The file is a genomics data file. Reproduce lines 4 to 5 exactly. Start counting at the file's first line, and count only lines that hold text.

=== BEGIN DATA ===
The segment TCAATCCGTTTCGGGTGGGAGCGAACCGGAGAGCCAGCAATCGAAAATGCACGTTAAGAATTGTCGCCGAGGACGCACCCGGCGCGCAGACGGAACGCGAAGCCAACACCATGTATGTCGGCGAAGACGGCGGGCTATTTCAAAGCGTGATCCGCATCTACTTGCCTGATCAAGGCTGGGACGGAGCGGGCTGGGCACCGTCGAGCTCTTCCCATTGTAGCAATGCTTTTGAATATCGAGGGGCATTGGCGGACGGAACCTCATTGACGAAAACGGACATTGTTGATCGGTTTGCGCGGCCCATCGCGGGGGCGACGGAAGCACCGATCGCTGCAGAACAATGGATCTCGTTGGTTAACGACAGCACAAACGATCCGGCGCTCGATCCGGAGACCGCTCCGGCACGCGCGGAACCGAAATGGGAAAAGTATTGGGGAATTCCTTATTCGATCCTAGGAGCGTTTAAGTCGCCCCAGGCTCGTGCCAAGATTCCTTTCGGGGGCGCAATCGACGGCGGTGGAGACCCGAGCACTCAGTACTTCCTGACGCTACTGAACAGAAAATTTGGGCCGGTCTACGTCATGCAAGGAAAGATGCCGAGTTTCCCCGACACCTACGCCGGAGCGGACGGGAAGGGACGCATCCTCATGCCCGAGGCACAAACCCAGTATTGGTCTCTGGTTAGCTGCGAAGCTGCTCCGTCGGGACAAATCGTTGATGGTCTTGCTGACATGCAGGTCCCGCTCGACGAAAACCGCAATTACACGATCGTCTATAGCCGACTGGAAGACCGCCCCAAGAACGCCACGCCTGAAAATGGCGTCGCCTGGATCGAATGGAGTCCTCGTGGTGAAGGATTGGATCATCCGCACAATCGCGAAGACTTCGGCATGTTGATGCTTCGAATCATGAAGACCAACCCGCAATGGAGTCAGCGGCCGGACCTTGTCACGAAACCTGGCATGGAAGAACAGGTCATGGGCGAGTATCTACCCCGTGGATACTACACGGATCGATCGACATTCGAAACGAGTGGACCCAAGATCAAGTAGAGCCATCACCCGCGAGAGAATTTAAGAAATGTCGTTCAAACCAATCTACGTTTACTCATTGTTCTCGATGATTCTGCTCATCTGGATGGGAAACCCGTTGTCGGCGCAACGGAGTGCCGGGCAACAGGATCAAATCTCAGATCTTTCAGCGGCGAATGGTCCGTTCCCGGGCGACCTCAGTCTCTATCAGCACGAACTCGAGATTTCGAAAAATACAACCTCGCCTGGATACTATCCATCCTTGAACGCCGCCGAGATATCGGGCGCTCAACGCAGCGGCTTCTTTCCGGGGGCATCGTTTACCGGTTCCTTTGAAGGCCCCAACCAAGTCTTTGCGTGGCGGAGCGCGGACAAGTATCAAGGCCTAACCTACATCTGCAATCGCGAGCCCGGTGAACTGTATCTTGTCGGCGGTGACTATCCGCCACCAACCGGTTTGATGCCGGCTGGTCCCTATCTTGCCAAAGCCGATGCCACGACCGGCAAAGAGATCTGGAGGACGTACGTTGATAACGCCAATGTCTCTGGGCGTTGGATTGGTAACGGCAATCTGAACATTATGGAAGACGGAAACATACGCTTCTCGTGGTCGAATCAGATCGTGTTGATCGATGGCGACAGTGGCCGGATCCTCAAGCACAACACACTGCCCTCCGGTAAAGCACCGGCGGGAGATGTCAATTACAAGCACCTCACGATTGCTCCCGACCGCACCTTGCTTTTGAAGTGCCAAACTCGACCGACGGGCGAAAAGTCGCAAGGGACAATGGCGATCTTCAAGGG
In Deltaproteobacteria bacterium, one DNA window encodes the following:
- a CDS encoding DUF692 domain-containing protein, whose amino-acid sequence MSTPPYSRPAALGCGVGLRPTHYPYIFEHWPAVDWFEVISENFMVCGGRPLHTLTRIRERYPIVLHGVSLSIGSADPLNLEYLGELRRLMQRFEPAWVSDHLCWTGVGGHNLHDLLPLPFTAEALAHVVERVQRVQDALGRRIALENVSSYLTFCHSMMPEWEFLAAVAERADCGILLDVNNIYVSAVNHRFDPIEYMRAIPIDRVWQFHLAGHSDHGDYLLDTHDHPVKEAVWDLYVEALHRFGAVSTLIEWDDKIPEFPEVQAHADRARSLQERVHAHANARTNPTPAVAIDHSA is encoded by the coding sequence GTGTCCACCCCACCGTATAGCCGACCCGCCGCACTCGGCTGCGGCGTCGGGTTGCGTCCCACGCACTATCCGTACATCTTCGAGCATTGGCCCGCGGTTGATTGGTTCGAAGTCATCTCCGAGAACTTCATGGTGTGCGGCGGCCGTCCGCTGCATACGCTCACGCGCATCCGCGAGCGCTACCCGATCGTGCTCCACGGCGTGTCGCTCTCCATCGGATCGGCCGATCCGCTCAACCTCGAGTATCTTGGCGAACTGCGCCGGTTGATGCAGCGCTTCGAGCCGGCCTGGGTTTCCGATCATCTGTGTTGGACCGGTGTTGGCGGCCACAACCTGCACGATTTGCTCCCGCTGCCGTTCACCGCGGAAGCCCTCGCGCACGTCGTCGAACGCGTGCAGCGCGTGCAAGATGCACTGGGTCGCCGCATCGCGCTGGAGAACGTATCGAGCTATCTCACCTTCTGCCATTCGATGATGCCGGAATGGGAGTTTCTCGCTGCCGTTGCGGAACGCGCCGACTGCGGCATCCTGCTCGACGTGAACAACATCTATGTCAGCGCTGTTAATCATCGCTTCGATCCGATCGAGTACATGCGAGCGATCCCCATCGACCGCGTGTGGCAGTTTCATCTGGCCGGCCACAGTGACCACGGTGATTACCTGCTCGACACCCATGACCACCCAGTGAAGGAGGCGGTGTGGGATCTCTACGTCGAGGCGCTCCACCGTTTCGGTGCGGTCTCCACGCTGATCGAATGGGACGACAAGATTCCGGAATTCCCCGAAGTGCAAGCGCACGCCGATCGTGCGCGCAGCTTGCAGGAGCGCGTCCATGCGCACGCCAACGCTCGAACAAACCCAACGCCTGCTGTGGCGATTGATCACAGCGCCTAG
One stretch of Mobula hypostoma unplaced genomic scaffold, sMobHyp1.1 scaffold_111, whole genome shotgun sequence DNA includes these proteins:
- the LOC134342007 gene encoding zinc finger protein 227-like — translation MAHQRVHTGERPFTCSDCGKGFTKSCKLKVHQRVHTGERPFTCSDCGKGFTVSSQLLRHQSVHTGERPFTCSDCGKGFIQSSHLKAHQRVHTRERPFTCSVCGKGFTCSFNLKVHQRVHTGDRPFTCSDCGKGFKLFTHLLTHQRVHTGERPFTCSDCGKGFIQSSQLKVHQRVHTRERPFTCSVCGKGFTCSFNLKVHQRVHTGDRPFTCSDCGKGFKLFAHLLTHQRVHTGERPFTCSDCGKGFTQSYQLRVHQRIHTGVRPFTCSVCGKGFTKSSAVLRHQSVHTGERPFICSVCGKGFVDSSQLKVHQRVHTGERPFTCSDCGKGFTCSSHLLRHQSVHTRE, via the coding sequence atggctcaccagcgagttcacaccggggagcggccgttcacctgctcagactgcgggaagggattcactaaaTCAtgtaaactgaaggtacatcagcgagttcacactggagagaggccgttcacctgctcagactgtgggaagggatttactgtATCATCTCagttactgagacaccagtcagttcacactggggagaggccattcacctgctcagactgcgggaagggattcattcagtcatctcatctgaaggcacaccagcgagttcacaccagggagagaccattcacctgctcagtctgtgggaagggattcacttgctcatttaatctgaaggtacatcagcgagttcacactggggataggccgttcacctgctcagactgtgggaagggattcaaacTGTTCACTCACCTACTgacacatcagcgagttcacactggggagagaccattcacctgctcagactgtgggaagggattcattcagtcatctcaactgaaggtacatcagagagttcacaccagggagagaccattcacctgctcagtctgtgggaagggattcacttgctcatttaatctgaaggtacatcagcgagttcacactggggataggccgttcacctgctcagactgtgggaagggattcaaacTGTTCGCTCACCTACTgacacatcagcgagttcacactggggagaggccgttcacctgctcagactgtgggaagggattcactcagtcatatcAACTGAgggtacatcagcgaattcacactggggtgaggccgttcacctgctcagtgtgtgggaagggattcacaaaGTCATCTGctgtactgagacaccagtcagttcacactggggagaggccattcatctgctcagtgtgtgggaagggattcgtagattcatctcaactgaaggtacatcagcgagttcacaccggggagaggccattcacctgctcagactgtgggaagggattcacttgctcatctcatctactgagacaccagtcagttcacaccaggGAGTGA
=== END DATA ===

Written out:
One stretch of Mobula hypostoma unplaced genomic scaffold, sMobHyp1.1 scaffold_111, whole genome shotgun sequence DNA includes these proteins:
- the LOC134342007 gene encoding zinc finger protein 227-like — translation MAHQRVHTGERPFTCSDCGKGFTKSCKLKVHQRVHTGERPFTCSDCGKGFTVSSQLLRHQSVHTGERPFTCSDCGKGFIQSSHLKAHQRVHTRERPFTCSVCGKGFTCSFNLKVHQRVHTGDRPFTCSDCGKGFKLFTHLLTHQRVHTGERPFTCSDCGKGFIQSSQLKVHQRVHTRERPFTCSVCGKGFTCSFNLKVHQRVHTGDRPFTCSDCGKGFKLFAHLLTHQRVHTGERPFTCSDCGKGFTQSYQLRVHQRIHTGVRPFTCSVCGKGFTKSSAVLRHQSVHTGERPFICSVCGKGFVDSSQLKVHQRVHTGERPFTCSDCGKGFTCSSHLLRHQSVHTRE, via the coding sequence atggctcaccagcgagttcacaccggggagcggccgttcacctgctcagactgcgggaagggattcactaaaTCAtgtaaactgaaggtacatcagcgagttcacactggagagaggccgttcacctgctcagactgtgggaagggatttactgtATCATCTCagttactgagacaccagtcagttcacactggggagaggccattcacctgctcagactgcgggaagggattcattcagtcatctcatctgaaggcacaccagcgagttcacaccagggagagaccattcacctgctcagtctgtgggaagggattcacttgctcatttaatctgaaggtacatcagcgagttcacactggggataggccgttcacctgctcagactgtgggaagggattcaaacTGTTCACTCACCTACTgacacatcagcgagttcacactggggagagaccattcacctgctcagactgtgggaagggattcattcagtcatctcaactgaaggtacatcagagagttcacaccagggagagaccattcacctgctcagtctgtgggaagggattcacttgctcatttaatctgaaggtacatcagcgagttcacactggggataggccgttcacctgctcagactgtgggaagggattcaaacTGTTCGCTCACCTACTgacacatcagcgagttcacactggggagaggccgttcacctgctcagactgtgggaagggattcactcagtcatatcAACTGAgggtacatcagcgaattcacactggggtgaggccgttcacctgctcagtgtgtgggaagggattcacaaaGTCATCTGctgtactgagacaccagtcagttcacactggggagaggccattcatctgctcagtgtgtgggaagggattcgtagattcatctcaactgaaggtacatcagcgagttcacaccggggagaggccattcacctgctcagactgtgggaagggattcacttgctcatctcatctactgagacaccagtcagttcacaccaggGAGTGA